Excellent customer service begins the instant your office phone rings. Your CSRs need to be creating a fantastic experience for your customers through their call handling. At Power Selling Pros, we have an industry-proven approach to call taking that will get your team booking more calls and winning more moments. Trainer Erica Leonor is introducing all of the critical steps in this FREE video series.
The next principle in the pattern for excellence is being valuable.
For a step-by-step guide of applying this principle on the phone, check out How to Communicate Your Value.
This article is going to focus on the importance of selling your value as a technician, beyond just your word choice.
Value creates commitment.
As technicians, we do not have the luxury of working from home in our pajamas or the luxury of throwing in a load of laundry or doing some dishes or whatever it is we do when we’re working from home.
We are face to face with the customer all day long. They see us. They can see our movements, our body language. It’s more than just what we say. It’s how we look. I know we don’t want to judge a book by it’s cover, but it’s true that we do.
Only 38% of our message is what people hear, so it’s our tone of voice, our clarity, our verbal expressiveness. Only 7% of our words make up our communicated message, and then 55% of our message is what people see or feel, so our facial expressions, our dress and grooming, our posture, eye contact, the gestures and the handshakes. This is 55% of our message.
When you’re talking to people, especially customers, it’s not just about what you say or how you say it. It’s how you look. It’s how you deliver it. It’s how you present yourself.
Here’s a story I’ll remember it for the rest of my life. Last winter, we had a technician to our home to do a maintenance on our furnace. When he came to our house, he knocked on the door and came in. He did not put shoe covers on. So the first thing I notice is he tracked in mud into my house. He goes down to my basement, figures out what’s going on, comes back up, sits down on my couch, takes off his tool belt, sticks it on my ottoman, and starts talking to me about having to replace the motor.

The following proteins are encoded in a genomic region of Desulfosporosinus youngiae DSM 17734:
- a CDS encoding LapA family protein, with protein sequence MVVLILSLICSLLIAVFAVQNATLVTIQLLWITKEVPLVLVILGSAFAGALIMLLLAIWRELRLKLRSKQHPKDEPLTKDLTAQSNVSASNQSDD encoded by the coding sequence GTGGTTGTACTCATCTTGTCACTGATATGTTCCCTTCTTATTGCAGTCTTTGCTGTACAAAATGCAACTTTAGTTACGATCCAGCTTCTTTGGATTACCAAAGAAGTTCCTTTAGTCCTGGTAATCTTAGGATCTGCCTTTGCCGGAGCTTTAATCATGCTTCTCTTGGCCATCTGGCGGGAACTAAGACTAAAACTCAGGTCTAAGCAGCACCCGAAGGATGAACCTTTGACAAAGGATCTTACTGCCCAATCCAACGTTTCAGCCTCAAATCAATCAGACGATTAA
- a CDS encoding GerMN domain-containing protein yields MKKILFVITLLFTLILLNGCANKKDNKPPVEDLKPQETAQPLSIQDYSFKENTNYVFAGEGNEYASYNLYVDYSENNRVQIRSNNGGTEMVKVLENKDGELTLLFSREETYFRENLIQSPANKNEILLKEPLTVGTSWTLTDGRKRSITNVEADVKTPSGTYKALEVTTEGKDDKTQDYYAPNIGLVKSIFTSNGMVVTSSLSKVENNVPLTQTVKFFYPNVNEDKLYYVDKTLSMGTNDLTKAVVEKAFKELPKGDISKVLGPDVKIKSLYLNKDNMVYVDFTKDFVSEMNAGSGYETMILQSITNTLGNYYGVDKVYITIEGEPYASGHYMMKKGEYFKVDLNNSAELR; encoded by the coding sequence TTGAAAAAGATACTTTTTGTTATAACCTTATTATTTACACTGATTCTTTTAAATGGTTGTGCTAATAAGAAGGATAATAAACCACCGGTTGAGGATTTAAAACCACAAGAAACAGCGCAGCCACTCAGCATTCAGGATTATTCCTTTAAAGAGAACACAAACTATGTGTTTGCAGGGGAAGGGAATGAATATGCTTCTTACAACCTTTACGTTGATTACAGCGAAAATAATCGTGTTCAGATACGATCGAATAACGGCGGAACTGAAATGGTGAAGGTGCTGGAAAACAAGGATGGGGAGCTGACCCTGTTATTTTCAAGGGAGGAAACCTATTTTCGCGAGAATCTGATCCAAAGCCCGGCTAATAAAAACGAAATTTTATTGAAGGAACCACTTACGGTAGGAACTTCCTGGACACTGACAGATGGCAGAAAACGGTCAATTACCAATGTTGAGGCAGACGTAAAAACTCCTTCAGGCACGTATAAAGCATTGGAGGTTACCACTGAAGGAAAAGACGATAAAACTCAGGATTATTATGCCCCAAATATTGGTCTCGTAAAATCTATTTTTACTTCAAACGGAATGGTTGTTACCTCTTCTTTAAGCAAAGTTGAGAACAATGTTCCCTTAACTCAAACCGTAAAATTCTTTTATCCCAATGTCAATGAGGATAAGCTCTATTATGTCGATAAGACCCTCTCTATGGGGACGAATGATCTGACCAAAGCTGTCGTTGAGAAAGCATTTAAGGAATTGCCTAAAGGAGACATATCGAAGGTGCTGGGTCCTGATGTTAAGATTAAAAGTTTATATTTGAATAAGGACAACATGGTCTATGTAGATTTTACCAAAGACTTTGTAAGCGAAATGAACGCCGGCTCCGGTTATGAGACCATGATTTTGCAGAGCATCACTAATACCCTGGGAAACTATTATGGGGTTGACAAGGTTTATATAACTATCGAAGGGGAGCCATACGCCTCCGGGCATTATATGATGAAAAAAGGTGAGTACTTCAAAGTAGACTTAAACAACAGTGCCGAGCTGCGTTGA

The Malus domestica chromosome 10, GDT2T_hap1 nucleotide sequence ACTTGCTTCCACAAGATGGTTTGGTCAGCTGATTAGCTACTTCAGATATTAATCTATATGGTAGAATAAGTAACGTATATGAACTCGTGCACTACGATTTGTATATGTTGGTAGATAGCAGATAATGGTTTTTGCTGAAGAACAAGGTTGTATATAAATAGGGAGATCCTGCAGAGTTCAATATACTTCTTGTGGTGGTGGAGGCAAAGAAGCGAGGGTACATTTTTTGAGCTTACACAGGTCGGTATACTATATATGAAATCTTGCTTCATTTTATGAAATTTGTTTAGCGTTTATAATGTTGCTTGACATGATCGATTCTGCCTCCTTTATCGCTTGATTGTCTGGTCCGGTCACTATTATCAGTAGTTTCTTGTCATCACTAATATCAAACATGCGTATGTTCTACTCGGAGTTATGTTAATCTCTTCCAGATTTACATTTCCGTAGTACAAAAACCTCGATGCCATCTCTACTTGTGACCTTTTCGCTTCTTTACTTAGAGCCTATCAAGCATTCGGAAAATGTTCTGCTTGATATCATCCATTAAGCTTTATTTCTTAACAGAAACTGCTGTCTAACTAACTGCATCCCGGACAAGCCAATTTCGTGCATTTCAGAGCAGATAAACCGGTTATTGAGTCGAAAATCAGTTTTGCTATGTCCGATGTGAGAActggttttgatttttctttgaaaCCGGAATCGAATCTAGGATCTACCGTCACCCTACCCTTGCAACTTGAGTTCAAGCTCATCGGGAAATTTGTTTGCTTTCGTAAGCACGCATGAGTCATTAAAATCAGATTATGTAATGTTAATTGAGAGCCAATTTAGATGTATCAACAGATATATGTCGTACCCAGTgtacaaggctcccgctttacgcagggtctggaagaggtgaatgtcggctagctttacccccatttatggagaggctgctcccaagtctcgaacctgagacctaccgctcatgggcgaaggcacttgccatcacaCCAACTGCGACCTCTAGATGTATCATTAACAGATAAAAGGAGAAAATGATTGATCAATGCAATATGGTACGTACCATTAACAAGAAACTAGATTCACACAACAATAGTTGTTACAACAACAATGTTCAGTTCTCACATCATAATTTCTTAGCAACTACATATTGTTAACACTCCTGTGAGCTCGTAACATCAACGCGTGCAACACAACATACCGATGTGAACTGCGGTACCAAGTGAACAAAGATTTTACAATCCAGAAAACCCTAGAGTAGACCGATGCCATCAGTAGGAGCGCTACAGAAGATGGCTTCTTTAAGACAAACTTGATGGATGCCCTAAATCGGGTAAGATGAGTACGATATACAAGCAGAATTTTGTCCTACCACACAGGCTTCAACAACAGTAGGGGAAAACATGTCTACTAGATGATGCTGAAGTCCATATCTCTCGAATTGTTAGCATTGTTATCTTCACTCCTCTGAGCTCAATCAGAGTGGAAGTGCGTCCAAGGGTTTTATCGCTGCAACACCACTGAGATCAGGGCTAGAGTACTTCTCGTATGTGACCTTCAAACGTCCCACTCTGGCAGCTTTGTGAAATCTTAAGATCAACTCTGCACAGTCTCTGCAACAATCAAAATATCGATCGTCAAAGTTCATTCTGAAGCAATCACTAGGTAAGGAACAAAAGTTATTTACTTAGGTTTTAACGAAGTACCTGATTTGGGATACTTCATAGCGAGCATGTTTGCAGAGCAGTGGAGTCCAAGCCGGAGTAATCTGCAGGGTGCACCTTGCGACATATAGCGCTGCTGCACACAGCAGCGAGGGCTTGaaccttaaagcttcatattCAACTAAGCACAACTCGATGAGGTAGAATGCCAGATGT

As I’m sitting there, I’m not even focused on what he’s saying. I’m focused on the mud that he tracked in. I’m focused on the tool belt that sitting on my couch right now, and I’m not very happy because I’m a germaphobe. I just want things clean.
For me to purchase this part from him plus get him to do the labor, it was over $500. All I’m thinking about is the cleanliness of my home and how he looked. He had holes in his pants and in his knees, and he had muddy boots. He was communicating to me that he didn’t really care about how he looked, and that was the communication that I saw. It wasn’t what he said. This is what I remember about this experience, and I did not want to move forward with them. So we kept calling around.
What you present and what you deliver and how you look means so much in your communication.
So yes, focus on the words, focus on the questions, focus on the cheerfulness and that the positive energy, but also, please focus really strongly and how you look – the uniforms, the boots, the shoe covers, the being respectful of people’s home and property. Pay attention to those details because that is also a form of communication, and it creates value for your company when you show up at your best.
Customers are going to feel confident in your professionalism if you communicate it.
If you’re ready to get your technicians and call handling team building value in every customer interaction, click the big red button below and let’s talk!